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01.12.2016 | Research | Ausgabe 1/2016 Open Access

Journal of Ethnobiology and Ethnomedicine 1/2016

Wild food plants and fungi used in the mycophilous Tibetan community of Zhagana (Tewo County, Gansu, China)

Journal of Ethnobiology and Ethnomedicine > Ausgabe 1/2016
Jin Kang, Yongxiang Kang, Xiaolian Ji, Quanping Guo, Guillaume Jacques, Marcin Pietras, Nasim Łuczaj, Dengwu Li, Łukasz Łuczaj



The aim of the study was to investigate knowledge and use of wild food plants and fungi in a highland valley in the Gannan Tibetan Autonomous Region on the north-eastern edges of the Tibetan Plateau.


Field research was carried out in four neighbouring villages in a mountain valley of the Diebu (Tewo) county, surrounded by spruce forests. The study consisted of 30 interviews with single informants, or group interviews (altogether 63 informants). Apart from collecting voucher specimens, we also identified fungi using DNA barcoding.


We recorded the use of 54 species of vascular plants. We also recorded the use of 22 mushroom taxa, which made up the largest category of wild foods. Fruits formed the largest category of food plants, with 21 species, larger than the wild greens category, which consisted of 20 species eaten after boiling or frying and 7 as raw snacks. We also recorded the alimentary use of 10 species of edible flowers and 3 species with underground edible organs. On average, 20.8 edible taxa were listed per interview (median – 21). The most listed category of wild foods was green vegetables (mean – 7.5 species, median – 8 species), but fruits and mushrooms were listed nearly as frequently (mean – 6.3, median – 6 and mean – 5.8, − median 6 respectively). Other category lists were very short, e.g., flowers (mean – 1.3, median – 1) and underground edible parts (mean – 0.7, median – 1).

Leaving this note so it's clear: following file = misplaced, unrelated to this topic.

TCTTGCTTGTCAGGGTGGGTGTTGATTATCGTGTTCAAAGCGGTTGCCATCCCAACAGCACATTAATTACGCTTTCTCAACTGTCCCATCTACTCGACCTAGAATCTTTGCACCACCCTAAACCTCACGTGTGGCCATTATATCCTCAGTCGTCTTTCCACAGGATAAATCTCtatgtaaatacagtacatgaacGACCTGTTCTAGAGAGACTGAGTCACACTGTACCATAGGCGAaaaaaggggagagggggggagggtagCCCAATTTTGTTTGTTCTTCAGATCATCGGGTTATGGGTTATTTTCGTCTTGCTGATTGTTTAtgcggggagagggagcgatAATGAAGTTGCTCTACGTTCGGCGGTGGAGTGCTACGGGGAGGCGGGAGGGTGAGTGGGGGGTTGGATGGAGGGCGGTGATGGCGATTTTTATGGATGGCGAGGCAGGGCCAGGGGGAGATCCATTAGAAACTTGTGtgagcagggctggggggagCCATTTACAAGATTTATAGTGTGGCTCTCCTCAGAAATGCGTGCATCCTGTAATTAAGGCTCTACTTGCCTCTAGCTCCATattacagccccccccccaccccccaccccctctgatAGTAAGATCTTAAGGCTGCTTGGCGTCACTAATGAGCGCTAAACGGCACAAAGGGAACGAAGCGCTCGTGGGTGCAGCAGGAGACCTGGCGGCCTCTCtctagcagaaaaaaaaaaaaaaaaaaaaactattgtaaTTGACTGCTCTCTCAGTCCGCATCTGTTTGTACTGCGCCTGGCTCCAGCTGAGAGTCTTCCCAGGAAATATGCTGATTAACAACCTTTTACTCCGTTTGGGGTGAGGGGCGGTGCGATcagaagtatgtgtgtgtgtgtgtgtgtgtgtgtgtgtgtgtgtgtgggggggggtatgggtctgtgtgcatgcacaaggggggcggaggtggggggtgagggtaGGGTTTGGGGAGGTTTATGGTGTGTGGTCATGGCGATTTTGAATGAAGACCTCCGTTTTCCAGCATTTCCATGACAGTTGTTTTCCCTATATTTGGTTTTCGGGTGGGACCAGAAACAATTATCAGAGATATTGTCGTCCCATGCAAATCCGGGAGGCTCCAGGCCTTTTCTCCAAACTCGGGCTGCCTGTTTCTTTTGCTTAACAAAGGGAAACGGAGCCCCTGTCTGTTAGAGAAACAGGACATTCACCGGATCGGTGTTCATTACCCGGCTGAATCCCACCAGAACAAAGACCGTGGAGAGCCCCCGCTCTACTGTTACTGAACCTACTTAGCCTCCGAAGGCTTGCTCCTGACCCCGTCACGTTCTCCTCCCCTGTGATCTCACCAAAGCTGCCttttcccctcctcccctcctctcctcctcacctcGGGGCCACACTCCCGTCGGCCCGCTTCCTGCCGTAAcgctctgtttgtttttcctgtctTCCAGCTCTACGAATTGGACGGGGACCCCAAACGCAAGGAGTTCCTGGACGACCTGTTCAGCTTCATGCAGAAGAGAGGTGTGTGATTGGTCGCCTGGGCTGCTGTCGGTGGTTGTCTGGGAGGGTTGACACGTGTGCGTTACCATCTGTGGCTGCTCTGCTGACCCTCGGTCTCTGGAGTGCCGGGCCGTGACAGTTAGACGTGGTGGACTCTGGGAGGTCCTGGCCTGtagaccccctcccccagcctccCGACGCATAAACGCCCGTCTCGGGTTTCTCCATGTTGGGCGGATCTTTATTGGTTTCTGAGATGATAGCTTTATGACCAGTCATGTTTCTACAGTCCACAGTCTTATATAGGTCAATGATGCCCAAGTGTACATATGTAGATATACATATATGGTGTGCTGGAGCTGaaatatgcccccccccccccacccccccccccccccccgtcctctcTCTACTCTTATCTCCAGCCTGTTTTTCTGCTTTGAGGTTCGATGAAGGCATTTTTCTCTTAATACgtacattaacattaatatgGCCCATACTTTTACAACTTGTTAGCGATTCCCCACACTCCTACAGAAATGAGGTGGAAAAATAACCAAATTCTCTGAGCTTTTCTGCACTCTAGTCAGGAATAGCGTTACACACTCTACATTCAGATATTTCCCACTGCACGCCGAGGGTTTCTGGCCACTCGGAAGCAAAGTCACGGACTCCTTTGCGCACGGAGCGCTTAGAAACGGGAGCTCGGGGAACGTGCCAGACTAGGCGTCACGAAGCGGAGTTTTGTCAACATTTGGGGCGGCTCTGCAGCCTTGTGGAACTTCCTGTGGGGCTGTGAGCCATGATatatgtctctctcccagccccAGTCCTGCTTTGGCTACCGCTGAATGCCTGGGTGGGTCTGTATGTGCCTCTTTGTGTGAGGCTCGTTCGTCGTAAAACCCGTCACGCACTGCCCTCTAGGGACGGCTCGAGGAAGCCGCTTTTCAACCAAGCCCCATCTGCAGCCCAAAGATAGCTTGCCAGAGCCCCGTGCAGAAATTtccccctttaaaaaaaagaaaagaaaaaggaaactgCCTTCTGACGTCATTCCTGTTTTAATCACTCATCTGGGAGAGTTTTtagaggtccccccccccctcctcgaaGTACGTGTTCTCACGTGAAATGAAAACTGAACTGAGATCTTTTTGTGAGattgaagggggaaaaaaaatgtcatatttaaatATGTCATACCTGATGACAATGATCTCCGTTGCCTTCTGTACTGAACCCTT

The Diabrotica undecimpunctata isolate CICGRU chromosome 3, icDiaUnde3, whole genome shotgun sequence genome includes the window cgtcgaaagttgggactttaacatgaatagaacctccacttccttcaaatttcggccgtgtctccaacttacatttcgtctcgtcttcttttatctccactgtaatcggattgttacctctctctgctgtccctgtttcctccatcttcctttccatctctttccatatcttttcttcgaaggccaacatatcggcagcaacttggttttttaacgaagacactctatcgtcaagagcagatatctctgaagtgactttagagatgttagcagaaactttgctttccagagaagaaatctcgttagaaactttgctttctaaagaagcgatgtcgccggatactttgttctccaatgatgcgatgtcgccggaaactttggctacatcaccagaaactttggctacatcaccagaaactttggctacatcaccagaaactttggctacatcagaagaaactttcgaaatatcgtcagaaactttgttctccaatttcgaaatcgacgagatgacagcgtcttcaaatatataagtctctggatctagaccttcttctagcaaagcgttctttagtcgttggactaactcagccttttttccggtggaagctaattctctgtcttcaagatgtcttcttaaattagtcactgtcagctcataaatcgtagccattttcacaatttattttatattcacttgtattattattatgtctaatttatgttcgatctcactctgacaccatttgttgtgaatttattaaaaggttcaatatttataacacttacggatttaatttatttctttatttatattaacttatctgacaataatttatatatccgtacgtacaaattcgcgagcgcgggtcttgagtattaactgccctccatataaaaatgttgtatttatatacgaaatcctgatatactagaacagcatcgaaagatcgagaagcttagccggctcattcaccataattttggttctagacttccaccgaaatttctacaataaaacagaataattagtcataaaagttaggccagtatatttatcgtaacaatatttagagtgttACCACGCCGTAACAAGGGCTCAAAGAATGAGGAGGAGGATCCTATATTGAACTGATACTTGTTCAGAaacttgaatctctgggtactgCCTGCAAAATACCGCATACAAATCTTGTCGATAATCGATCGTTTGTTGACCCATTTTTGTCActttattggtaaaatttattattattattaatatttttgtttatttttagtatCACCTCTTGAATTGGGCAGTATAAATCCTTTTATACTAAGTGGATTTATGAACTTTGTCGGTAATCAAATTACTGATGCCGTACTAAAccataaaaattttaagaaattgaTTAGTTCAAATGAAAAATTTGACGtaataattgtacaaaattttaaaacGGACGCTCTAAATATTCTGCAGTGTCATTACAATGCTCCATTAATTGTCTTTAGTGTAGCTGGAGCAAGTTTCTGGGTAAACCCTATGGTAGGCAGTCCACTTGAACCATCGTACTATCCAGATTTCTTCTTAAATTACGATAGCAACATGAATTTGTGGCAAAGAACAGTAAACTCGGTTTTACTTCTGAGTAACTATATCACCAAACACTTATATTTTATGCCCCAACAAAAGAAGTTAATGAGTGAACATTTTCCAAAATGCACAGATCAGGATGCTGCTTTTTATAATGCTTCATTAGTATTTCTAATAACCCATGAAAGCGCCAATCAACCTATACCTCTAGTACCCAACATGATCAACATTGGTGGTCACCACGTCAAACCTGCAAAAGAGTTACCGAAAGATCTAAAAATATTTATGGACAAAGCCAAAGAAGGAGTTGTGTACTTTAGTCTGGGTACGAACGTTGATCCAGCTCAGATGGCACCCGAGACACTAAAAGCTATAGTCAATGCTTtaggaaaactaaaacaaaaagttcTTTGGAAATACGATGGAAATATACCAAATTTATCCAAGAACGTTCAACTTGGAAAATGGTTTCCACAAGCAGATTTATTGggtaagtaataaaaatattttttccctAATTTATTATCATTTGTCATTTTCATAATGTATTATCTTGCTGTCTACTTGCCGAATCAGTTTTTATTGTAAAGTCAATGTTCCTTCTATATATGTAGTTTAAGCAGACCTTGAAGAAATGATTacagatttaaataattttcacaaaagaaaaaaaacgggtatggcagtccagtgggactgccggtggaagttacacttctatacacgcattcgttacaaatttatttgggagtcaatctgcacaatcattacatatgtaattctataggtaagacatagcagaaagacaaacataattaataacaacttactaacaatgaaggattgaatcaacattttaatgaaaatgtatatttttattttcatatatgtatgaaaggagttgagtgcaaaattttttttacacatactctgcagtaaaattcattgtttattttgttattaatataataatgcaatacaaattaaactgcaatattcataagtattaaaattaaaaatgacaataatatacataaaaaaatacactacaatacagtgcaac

Wild vegetables are usually boiled and/or fried and served as side-dishes, or their green parts are eaten as snacks during mountain treks (e.g., peeled rhubarb shoots). Wild fruits are mainly collected by children and eaten raw, they are not stored for further use. The most widely used wild staple foods are Potetilla anserina roots, an important ceremonial food served on such occasions as New Year or at funerals. They are boiled and served with sugar and butter. The most important famine plants remembered by people are the aerial bulbils of Persicaria vivipara. Flowers are used as children’s snacks – their nectar is sucked.


The number of wild taxa eaten in the studied valley is similar to that of other Tibetan areas. The structure of wild food plant taxa is also very typical for Tibetan speaking areas (e.g., the use of rhubarb shoots, Potentilla anserina, Persicaria vivipara). The studied community show a high level of mycophilia.
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